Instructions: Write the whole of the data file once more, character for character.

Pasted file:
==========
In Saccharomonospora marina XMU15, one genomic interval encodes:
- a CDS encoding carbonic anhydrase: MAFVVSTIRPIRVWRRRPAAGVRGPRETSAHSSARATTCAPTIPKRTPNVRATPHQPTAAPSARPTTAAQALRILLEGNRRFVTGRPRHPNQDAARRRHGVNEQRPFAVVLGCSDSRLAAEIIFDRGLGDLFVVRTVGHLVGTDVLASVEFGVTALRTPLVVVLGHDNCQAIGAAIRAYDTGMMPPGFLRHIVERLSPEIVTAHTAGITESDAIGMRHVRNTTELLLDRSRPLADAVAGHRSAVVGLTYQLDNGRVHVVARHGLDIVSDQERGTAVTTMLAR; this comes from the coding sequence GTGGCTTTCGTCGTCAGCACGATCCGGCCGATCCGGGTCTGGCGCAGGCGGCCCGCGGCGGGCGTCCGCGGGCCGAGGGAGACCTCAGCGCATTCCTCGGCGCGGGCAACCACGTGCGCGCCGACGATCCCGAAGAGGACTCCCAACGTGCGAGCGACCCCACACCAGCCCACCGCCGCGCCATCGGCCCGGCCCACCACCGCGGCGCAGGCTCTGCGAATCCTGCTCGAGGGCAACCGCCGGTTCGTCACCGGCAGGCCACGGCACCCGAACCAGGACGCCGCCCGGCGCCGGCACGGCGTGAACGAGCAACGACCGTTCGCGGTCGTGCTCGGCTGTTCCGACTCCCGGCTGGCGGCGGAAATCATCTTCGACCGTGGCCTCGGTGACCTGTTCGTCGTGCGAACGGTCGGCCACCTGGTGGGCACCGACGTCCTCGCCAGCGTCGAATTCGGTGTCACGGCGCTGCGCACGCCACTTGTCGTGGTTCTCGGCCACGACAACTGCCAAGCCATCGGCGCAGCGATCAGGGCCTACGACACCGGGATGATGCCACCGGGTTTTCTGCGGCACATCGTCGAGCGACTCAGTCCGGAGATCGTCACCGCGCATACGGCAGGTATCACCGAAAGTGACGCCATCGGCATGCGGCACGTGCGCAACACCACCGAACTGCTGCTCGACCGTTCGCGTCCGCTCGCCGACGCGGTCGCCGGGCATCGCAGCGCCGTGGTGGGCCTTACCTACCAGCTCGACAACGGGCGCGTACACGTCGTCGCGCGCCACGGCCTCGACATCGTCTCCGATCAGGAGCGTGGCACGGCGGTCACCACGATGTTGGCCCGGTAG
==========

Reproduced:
In Saccharomonospora marina XMU15, one genomic interval encodes:
- a CDS encoding carbonic anhydrase: MAFVVSTIRPIRVWRRRPAAGVRGPRETSAHSSARATTCAPTIPKRTPNVRATPHQPTAAPSARPTTAAQALRILLEGNRRFVTGRPRHPNQDAARRRHGVNEQRPFAVVLGCSDSRLAAEIIFDRGLGDLFVVRTVGHLVGTDVLASVEFGVTALRTPLVVVLGHDNCQAIGAAIRAYDTGMMPPGFLRHIVERLSPEIVTAHTAGITESDAIGMRHVRNTTELLLDRSRPLADAVAGHRSAVVGLTYQLDNGRVHVVARHGLDIVSDQERGTAVTTMLAR; this comes from the coding sequence GTGGCTTTCGTCGTCAGCACGATCCGGCCGATCCGGGTCTGGCGCAGGCGGCCCGCGGCGGGCGTCCGCGGGCCGAGGGAGACCTCAGCGCATTCCTCGGCGCGGGCAACCACGTGCGCGCCGACGATCCCGAAGAGGACTCCCAACGTGCGAGCGACCCCACACCAGCCCACCGCCGCGCCATCGGCCCGGCCCACCACCGCGGCGCAGGCTCTGCGAATCCTGCTCGAGGGCAACCGCCGGTTCGTCACCGGCAGGCCACGGCACCCGAACCAGGACGCCGCCCGGCGCCGGCACGGCGTGAACGAGCAACGACCGTTCGCGGTCGTGCTCGGCTGTTCCGACTCCCGGCTGGCGGCGGAAATCATCTTCGACCGTGGCCTCGGTGACCTGTTCGTCGTGCGAACGGTCGGCCACCTGGTGGGCACCGACGTCCTCGCCAGCGTCGAATTCGGTGTCACGGCGCTGCGCACGCCACTTGTCGTGGTTCTCGGCCACGACAACTGCCAAGCCATCGGCGCAGCGATCAGGGCCTACGACACCGGGATGATGCCACCGGGTTTTCTGCGGCACATCGTCGAGCGACTCAGTCCGGAGATCGTCACCGCGCATACGGCAGGTATCACCGAAAGTGACGCCATCGGCATGCGGCACGTGCGCAACACCACCGAACTGCTGCTCGACCGTTCGCGTCCGCTCGCCGACGCGGTCGCCGGGCATCGCAGCGCCGTGGTGGGCCTTACCTACCAGCTCGACAACGGGCGCGTACACGTCGTCGCGCGCCACGGCCTCGACATCGTCTCCGATCAGGAGCGTGGCACGGCGGTCACCACGATGTTGGCCCGGTAG